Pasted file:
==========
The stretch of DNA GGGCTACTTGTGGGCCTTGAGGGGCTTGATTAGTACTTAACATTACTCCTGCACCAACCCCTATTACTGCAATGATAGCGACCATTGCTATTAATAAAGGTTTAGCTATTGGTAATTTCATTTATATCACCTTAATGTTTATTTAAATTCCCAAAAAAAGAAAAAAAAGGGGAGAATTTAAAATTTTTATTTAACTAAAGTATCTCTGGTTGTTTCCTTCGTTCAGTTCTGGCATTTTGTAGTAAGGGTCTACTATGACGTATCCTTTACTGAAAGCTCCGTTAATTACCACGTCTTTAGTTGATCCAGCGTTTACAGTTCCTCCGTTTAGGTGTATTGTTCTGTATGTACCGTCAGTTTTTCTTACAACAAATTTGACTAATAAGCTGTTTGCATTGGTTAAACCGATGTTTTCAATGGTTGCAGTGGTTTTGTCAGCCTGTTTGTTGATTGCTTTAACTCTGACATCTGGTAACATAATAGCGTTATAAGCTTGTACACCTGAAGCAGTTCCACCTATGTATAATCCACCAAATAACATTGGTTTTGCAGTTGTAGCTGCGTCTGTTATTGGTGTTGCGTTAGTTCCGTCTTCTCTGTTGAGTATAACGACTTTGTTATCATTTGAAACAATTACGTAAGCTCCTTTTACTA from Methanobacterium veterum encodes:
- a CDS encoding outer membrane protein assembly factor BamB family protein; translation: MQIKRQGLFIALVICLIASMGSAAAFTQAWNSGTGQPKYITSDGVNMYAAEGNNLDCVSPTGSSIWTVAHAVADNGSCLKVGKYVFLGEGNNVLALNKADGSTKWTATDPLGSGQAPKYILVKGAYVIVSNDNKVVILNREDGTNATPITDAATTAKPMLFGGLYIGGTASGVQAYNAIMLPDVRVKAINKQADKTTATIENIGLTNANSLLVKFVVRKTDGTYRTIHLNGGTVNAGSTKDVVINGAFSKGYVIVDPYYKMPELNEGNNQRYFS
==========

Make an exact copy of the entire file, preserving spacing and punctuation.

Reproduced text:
The stretch of DNA GGGCTACTTGTGGGCCTTGAGGGGCTTGATTAGTACTTAACATTACTCCTGCACCAACCCCTATTACTGCAATGATAGCGACCATTGCTATTAATAAAGGTTTAGCTATTGGTAATTTCATTTATATCACCTTAATGTTTATTTAAATTCCCAAAAAAAGAAAAAAAAGGGGAGAATTTAAAATTTTTATTTAACTAAAGTATCTCTGGTTGTTTCCTTCGTTCAGTTCTGGCATTTTGTAGTAAGGGTCTACTATGACGTATCCTTTACTGAAAGCTCCGTTAATTACCACGTCTTTAGTTGATCCAGCGTTTACAGTTCCTCCGTTTAGGTGTATTGTTCTGTATGTACCGTCAGTTTTTCTTACAACAAATTTGACTAATAAGCTGTTTGCATTGGTTAAACCGATGTTTTCAATGGTTGCAGTGGTTTTGTCAGCCTGTTTGTTGATTGCTTTAACTCTGACATCTGGTAACATAATAGCGTTATAAGCTTGTACACCTGAAGCAGTTCCACCTATGTATAATCCACCAAATAACATTGGTTTTGCAGTTGTAGCTGCGTCTGTTATTGGTGTTGCGTTAGTTCCGTCTTCTCTGTTGAGTATAACGACTTTGTTATCATTTGAAACAATTACGTAAGCTCCTTTTACTA from Methanobacterium veterum encodes:
- a CDS encoding outer membrane protein assembly factor BamB family protein; translation: MQIKRQGLFIALVICLIASMGSAAAFTQAWNSGTGQPKYITSDGVNMYAAEGNNLDCVSPTGSSIWTVAHAVADNGSCLKVGKYVFLGEGNNVLALNKADGSTKWTATDPLGSGQAPKYILVKGAYVIVSNDNKVVILNREDGTNATPITDAATTAKPMLFGGLYIGGTASGVQAYNAIMLPDVRVKAINKQADKTTATIENIGLTNANSLLVKFVVRKTDGTYRTIHLNGGTVNAGSTKDVVINGAFSKGYVIVDPYYKMPELNEGNNQRYFS